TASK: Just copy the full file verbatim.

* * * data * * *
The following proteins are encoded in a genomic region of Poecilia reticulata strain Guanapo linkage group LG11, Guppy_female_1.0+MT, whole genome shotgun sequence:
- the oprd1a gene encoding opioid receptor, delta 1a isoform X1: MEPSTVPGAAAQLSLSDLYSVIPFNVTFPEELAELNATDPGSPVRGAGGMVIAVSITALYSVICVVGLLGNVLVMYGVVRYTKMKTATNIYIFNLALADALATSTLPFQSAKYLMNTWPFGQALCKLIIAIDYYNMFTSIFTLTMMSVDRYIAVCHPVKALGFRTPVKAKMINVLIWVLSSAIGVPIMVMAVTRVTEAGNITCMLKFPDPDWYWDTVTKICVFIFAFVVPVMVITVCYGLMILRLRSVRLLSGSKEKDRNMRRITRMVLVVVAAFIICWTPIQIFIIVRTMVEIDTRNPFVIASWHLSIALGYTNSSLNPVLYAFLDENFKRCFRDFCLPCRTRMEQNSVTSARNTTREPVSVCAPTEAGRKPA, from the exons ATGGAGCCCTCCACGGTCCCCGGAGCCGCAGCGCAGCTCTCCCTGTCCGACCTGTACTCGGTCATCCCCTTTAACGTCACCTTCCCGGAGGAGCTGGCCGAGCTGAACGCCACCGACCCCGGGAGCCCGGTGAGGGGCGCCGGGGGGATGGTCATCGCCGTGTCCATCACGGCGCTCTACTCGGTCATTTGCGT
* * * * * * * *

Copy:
The following proteins are encoded in a genomic region of Poecilia reticulata strain Guanapo linkage group LG11, Guppy_female_1.0+MT, whole genome shotgun sequence:
- the oprd1a gene encoding opioid receptor, delta 1a isoform X1: MEPSTVPGAAAQLSLSDLYSVIPFNVTFPEELAELNATDPGSPVRGAGGMVIAVSITALYSVICVVGLLGNVLVMYGVVRYTKMKTATNIYIFNLALADALATSTLPFQSAKYLMNTWPFGQALCKLIIAIDYYNMFTSIFTLTMMSVDRYIAVCHPVKALGFRTPVKAKMINVLIWVLSSAIGVPIMVMAVTRVTEAGNITCMLKFPDPDWYWDTVTKICVFIFAFVVPVMVITVCYGLMILRLRSVRLLSGSKEKDRNMRRITRMVLVVVAAFIICWTPIQIFIIVRTMVEIDTRNPFVIASWHLSIALGYTNSSLNPVLYAFLDENFKRCFRDFCLPCRTRMEQNSVTSARNTTREPVSVCAPTEAGRKPA, from the exons ATGGAGCCCTCCACGGTCCCCGGAGCCGCAGCGCAGCTCTCCCTGTCCGACCTGTACTCGGTCATCCCCTTTAACGTCACCTTCCCGGAGGAGCTGGCCGAGCTGAACGCCACCGACCCCGGGAGCCCGGTGAGGGGCGCCGGGGGGATGGTCATCGCCGTGTCCATCACGGCGCTCTACTCGGTCATTTGCGT